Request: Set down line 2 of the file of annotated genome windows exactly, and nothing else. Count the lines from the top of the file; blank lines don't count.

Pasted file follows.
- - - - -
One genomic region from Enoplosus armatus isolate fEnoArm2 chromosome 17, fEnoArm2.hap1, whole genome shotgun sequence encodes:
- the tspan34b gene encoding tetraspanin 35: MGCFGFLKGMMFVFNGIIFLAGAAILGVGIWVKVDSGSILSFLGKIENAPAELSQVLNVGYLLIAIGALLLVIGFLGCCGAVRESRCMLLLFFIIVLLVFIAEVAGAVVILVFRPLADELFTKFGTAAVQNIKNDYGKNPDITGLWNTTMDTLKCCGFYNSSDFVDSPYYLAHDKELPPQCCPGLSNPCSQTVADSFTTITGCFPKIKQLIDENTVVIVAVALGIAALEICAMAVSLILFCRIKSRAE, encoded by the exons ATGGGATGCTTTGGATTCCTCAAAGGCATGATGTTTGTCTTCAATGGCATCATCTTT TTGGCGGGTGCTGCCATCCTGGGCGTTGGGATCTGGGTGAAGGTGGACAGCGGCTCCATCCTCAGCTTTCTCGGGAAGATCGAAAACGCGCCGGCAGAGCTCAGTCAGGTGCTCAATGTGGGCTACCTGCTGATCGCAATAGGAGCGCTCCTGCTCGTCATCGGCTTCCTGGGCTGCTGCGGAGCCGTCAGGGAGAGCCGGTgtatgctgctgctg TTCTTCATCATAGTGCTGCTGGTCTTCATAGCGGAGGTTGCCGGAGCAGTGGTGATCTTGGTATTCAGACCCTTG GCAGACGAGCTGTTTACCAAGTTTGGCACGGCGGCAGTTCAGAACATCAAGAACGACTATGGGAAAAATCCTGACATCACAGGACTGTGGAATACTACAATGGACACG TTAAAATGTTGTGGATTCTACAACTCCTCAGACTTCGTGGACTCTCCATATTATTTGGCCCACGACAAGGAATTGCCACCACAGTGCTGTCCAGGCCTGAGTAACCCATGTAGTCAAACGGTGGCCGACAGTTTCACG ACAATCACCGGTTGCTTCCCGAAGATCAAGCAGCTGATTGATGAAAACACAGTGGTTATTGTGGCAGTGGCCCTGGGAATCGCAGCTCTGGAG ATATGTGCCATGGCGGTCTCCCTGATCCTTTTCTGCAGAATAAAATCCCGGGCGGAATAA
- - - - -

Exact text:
- the tspan34b gene encoding tetraspanin 35: MGCFGFLKGMMFVFNGIIFLAGAAILGVGIWVKVDSGSILSFLGKIENAPAELSQVLNVGYLLIAIGALLLVIGFLGCCGAVRESRCMLLLFFIIVLLVFIAEVAGAVVILVFRPLADELFTKFGTAAVQNIKNDYGKNPDITGLWNTTMDTLKCCGFYNSSDFVDSPYYLAHDKELPPQCCPGLSNPCSQTVADSFTTITGCFPKIKQLIDENTVVIVAVALGIAALEICAMAVSLILFCRIKSRAE, encoded by the exons ATGGGATGCTTTGGATTCCTCAAAGGCATGATGTTTGTCTTCAATGGCATCATCTTT TTGGCGGGTGCTGCCATCCTGGGCGTTGGGATCTGGGTGAAGGTGGACAGCGGCTCCATCCTCAGCTTTCTCGGGAAGATCGAAAACGCGCCGGCAGAGCTCAGTCAGGTGCTCAATGTGGGCTACCTGCTGATCGCAATAGGAGCGCTCCTGCTCGTCATCGGCTTCCTGGGCTGCTGCGGAGCCGTCAGGGAGAGCCGGTgtatgctgctgctg TTCTTCATCATAGTGCTGCTGGTCTTCATAGCGGAGGTTGCCGGAGCAGTGGTGATCTTGGTATTCAGACCCTTG GCAGACGAGCTGTTTACCAAGTTTGGCACGGCGGCAGTTCAGAACATCAAGAACGACTATGGGAAAAATCCTGACATCACAGGACTGTGGAATACTACAATGGACACG TTAAAATGTTGTGGATTCTACAACTCCTCAGACTTCGTGGACTCTCCATATTATTTGGCCCACGACAAGGAATTGCCACCACAGTGCTGTCCAGGCCTGAGTAACCCATGTAGTCAAACGGTGGCCGACAGTTTCACG ACAATCACCGGTTGCTTCCCGAAGATCAAGCAGCTGATTGATGAAAACACAGTGGTTATTGTGGCAGTGGCCCTGGGAATCGCAGCTCTGGAG ATATGTGCCATGGCGGTCTCCCTGATCCTTTTCTGCAGAATAAAATCCCGGGCGGAATAA